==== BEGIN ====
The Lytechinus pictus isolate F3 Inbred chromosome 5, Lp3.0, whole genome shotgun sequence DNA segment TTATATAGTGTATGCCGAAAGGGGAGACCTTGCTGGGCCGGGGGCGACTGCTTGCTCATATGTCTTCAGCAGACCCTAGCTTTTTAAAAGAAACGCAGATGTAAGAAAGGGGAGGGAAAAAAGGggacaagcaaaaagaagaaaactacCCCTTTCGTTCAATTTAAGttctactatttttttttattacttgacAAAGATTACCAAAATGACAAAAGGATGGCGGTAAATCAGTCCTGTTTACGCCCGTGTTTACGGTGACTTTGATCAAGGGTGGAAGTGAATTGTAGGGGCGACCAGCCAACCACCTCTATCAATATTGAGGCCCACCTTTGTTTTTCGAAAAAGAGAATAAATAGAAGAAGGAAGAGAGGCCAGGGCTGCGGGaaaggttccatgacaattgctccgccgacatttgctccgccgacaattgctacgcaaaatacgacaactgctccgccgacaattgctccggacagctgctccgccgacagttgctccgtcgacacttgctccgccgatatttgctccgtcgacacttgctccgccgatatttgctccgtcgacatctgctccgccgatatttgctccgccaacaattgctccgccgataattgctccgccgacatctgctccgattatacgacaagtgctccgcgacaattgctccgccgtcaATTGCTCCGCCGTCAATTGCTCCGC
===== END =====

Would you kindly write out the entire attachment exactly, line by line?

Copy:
The Lytechinus pictus isolate F3 Inbred chromosome 5, Lp3.0, whole genome shotgun sequence DNA segment TTATATAGTGTATGCCGAAAGGGGAGACCTTGCTGGGCCGGGGGCGACTGCTTGCTCATATGTCTTCAGCAGACCCTAGCTTTTTAAAAGAAACGCAGATGTAAGAAAGGGGAGGGAAAAAAGGggacaagcaaaaagaagaaaactacCCCTTTCGTTCAATTTAAGttctactatttttttttattacttgacAAAGATTACCAAAATGACAAAAGGATGGCGGTAAATCAGTCCTGTTTACGCCCGTGTTTACGGTGACTTTGATCAAGGGTGGAAGTGAATTGTAGGGGCGACCAGCCAACCACCTCTATCAATATTGAGGCCCACCTTTGTTTTTCGAAAAAGAGAATAAATAGAAGAAGGAAGAGAGGCCAGGGCTGCGGGaaaggttccatgacaattgctccgccgacatttgctccgccgacaattgctacgcaaaatacgacaactgctccgccgacaattgctccggacagctgctccgccgacagttgctccgtcgacacttgctccgccgatatttgctccgtcgacacttgctccgccgatatttgctccgtcgacatctgctccgccgatatttgctccgccaacaattgctccgccgataattgctccgccgacatctgctccgattatacgacaagtgctccgcgacaattgctccgccgtcaATTGCTCCGCCGTCAATTGCTCCGC